Image Source: Bloomberg
The Bank of England said the UK may already be in a recession as interest rates increased from 1.75% to 2.25%, the highest level in 14 years.
The Bank has increased rates for the eighth consecutive time in an effort to rein down rising prices.
Since 2008, when the UK banking sector was in danger of collapsing, borrowing costs have increased as a result of the change.
Living expenses have been increasing at a higher rate than interest rates since December.
With inflation at 9.9%, which is the highest level in almost 40 years, many individuals are currently experiencing financial difficulties.
In October, it is widely expected that living expenses would rise as well, despite efforts by the government to rein in skyrocketing gas and electricity costs for consumers and businesses.
Raising interest rates makes borrowing expensive, which, in theory, should encourage individuals to cut back on their spending and lower prices.
Fewer economists anticipated a 0.5 percentage point increase in the Bank’s interest rate to 2.25%.
Rate increases of 0.75 percentage points were predicted, in line with comparable actions taken by the US Federal Reserve and the European Central Bank.
Some worries escalating rate increases could stifle economic expansion.
The Monetary Policy Committee (MPC) of the Bank predicted that the UK economy was already in recession when it announced its rate decision. When an economy contracts for two quarters consecutively, it is what is meant by that.
The MPC predicted that the third quarter, or July through September, would see a 0.1% decline in the UK economy. It had previously shrunk by 0.1% in the previous quarter.
The Bank also updated its inflation forecast, stating that the Energy Price Guarantee, a government program to subsidize residential bills, was “expected to restrict significantly further increases.”
It had predicted that inflation would hit 13% the following month, but now anticipates a peak of slightly under 11% in October.
Even if it peaks in October, inflation is presently close to five times the Bank of England’s 2% target and is predicted to stay above 10% “over the coming few months” before beginning to decline.
Despite being at a 14-year high, historical standards still consider interest rates modest.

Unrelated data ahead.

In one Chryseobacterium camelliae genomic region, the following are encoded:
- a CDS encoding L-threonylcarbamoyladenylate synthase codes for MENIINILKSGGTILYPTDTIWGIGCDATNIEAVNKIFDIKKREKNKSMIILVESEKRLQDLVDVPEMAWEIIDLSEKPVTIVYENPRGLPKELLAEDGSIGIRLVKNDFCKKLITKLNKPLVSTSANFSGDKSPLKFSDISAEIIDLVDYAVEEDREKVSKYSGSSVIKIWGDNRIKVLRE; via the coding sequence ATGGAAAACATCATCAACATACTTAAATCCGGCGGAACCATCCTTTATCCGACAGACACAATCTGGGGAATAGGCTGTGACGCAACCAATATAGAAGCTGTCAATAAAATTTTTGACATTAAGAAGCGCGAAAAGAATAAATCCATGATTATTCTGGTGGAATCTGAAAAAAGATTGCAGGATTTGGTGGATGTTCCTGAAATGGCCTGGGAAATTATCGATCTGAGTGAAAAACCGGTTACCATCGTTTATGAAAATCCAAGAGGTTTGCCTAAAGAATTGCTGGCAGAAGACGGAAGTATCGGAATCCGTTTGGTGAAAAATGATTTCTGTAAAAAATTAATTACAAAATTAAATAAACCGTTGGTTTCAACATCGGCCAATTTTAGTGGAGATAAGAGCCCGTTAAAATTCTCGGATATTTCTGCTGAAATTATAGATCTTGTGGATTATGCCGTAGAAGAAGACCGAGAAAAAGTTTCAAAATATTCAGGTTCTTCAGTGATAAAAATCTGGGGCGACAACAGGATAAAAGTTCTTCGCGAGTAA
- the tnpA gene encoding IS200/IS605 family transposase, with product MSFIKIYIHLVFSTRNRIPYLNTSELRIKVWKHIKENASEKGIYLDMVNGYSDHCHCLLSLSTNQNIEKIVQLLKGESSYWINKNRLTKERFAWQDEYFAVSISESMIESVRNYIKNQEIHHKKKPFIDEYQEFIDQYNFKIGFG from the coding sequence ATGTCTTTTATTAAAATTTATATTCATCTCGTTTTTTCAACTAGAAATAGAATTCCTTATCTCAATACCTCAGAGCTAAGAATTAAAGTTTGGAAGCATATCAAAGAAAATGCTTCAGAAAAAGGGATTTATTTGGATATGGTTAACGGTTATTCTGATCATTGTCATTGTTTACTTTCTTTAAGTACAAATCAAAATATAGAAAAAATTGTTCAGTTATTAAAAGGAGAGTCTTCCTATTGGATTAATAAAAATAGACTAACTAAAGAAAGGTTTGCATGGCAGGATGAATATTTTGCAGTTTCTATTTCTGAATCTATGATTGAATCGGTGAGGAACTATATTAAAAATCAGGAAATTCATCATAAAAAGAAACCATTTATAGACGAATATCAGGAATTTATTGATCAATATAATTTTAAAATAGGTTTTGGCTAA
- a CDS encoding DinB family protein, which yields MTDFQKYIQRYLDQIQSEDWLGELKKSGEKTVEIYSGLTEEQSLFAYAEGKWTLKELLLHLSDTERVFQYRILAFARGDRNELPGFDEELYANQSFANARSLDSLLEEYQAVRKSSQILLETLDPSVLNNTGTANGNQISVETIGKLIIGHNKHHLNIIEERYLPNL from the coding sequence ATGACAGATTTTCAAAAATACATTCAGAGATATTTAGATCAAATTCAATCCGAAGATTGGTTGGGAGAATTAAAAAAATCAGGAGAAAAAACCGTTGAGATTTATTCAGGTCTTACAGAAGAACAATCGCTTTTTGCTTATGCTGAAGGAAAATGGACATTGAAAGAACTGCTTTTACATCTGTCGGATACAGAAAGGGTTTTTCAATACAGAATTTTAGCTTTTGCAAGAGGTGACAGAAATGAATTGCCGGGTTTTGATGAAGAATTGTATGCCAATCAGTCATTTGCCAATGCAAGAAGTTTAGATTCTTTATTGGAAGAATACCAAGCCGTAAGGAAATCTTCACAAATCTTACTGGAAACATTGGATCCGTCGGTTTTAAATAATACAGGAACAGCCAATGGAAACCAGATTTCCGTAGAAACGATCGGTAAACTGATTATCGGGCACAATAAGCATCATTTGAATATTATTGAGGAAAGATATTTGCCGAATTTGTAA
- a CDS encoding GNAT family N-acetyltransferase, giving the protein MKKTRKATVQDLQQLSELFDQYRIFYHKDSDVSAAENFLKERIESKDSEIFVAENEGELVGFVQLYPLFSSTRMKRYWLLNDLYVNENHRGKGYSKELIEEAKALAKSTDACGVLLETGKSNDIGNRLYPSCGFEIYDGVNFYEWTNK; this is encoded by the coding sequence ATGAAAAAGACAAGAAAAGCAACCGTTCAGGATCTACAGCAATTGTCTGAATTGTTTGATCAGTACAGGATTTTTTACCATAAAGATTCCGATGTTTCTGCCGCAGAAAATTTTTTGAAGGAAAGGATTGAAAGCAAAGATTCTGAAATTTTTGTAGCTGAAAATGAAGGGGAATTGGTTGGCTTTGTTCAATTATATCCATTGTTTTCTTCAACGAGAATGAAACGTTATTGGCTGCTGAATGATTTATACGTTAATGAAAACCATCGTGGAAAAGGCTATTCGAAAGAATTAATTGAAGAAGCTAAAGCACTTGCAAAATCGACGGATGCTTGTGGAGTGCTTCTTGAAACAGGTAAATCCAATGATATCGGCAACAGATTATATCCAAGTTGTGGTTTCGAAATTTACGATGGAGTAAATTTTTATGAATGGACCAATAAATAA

As a result of the Bank of England’s intervention with rate cuts in the wake of the UK’s decision to leave the European Union in 2016 as well as during the Covid epidemic, borrowing costs have remained at, or nearly at, record lows since the financial crisis.
The Bank of England has maintained raising interest rates, but the real question at this point is how high they will rise. According to financial markets, the rate is expected to be around 5%, which is higher than in the US and the Eurozone. This reflects higher inflation in this location.
In contrast to what the US Fed did last night, the Bank refrained from raising the benchmark rate by 0.75 percentage points today. So markets for foreign exchange were watching to see if the UK would adopt the same harsh stance against inflation as the US. But the vote was quite close.
The Bank of England expressed some comfort that inflation would now peak at 11% next month due to the government’s energy initiatives. However, even though the energy shock has subsided, rates are still rising because the Bank believes that the British economy will continue to experience inflation.
All eyes are now on November when the Bank will determine a fresh forecast to evaluate all government measures, which lower inflation but increase borrowing, to analyze the whole situation.
The property market is already being affected by the increase in mortgage rates. According to the Bank, a recession has already begun. The rate increases will not stop. The question is how many exactly.